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'Light recycling' enables power-efficient incandescent bulbs

Posted: 14 Jan 2016 ?? ?Print Version ?Bookmark and Share

Keywords:MIT? LED? incandescent? nanophotonic? CFL?

Incandescent bulbs, commercially developed by Thomas Edison (and still used by cartoonists as the symbol of inventive insight), operate by heating a thin tungsten wire to temperatures of about 2,700°C. That hot wire emits what is known as black body radiation, a very broad spectrum of light that provides a warm look and a faithful rendering of all colours in a scene.

However, these bulbs have one major drawback: More than 95 per cent of the energy that goes into them is wasted, most of it as heat. That's why country after country has banned or is phasing out the inefficient technology. Now, researchers at MIT and Purdue University may have found a way to change all that. Traditional light bulbs, thought to be well on their way to oblivion, may receive a reprieve thanks to a technological breakthrough.

Power-efficient incandescent bulbs

A proof-of-concept device built by MIT researchers demonstrates the principle of a two-stage process to make incandescent bulbs more efficient. This device achieves efficiency comparable to some compact fluorescent and LED bulbs. Courtesy of the researchers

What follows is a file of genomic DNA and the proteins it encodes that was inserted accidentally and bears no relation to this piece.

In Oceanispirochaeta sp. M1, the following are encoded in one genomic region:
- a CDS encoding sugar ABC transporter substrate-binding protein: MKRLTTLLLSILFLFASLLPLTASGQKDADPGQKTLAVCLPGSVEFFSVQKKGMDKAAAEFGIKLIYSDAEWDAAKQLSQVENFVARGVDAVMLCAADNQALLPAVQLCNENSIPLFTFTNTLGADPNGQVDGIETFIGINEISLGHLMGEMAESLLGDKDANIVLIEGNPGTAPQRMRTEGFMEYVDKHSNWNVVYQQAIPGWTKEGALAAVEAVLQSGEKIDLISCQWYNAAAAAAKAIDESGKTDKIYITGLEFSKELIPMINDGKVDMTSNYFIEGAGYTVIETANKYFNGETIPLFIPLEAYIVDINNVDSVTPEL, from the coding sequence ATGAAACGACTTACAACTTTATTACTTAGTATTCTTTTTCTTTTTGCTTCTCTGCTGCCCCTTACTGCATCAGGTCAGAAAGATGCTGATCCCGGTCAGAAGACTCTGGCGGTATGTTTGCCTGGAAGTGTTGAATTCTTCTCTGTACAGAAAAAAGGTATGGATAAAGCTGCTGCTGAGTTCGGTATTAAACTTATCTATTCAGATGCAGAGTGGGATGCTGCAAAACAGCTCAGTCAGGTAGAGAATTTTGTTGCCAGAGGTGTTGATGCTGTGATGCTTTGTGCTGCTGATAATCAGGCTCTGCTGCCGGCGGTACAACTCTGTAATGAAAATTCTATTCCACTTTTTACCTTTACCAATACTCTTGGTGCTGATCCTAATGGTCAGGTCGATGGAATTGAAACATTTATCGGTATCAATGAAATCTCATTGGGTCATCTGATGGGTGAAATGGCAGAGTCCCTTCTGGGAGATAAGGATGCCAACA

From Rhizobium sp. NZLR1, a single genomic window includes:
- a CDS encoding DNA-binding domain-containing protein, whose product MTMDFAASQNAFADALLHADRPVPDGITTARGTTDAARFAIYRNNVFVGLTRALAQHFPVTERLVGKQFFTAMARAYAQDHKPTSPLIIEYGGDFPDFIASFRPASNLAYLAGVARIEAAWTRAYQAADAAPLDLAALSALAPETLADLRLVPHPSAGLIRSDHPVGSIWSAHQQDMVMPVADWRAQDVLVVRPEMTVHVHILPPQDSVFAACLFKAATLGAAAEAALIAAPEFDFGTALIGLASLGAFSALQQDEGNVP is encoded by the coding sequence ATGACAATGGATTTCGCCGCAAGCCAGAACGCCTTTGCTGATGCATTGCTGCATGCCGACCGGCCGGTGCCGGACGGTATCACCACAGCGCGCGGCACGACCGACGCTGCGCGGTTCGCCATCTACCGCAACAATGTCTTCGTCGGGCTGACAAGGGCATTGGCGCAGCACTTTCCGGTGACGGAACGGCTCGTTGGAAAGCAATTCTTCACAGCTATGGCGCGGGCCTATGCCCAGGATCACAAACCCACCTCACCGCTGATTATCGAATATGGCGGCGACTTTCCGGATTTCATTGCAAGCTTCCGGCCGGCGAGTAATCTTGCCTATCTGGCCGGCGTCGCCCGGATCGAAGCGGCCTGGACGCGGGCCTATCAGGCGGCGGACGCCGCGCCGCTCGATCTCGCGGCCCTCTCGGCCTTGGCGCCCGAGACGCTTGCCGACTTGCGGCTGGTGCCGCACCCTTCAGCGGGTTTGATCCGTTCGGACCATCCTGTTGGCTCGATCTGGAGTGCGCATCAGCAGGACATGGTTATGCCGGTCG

The findings are reported in the journal Nature Nanotechnology by three MIT professors: Marin Soljacic, professor of physics; John Joannopoulos, the Francis Wright Davis Professor of physics; and Gang Chen, the Carl Richard Soderberg Professor in Power Engineering, as well as MIT principal research scientist Ivan Celanovic, postdoc Ognjen Ilic, and Purdue physics professor (and MIT alumnus) Peter Bermel PhD '07.

Light recycling

The key is to create a two-stage process, the researchers stated. The first stage involves a conventional heated metal filament, with all its attendant losses. But instead of allowing the waste heat to dissipate in the form of infrared radiation, secondary structures surrounding the filament capture this radiation and reflect it back to the filament to be re-absorbed and re-emitted as visible light. These structures, a form of photonic crystal, are made of Earth-abundant elements and can be made using conventional material-deposition technology.

That second step makes a dramatic difference in how efficiently the system converts electricity into light. One quantity that characterises a lighting source is the so-called luminous efficiency, which takes into account the response of the human eye. Whereas the luminous efficiency of conventional incandescent lights is between two and three per cent, that of fluorescents (including CFLs) is between seven and 15 per cent, and that of most compact LEDs between five and 15 per cent, the new two-stage incandescents could reach efficiencies as high as 40 per cent, the team said.

The first proof-of-concept units made by the team do not yet reach that level, achieving about 6.6 per cent efficiency. But even that preliminary result matches the efficiency of some of today's CFLs and LEDs, they point out. And it is already a threefold improvement over the efficiency of today's incandescents.

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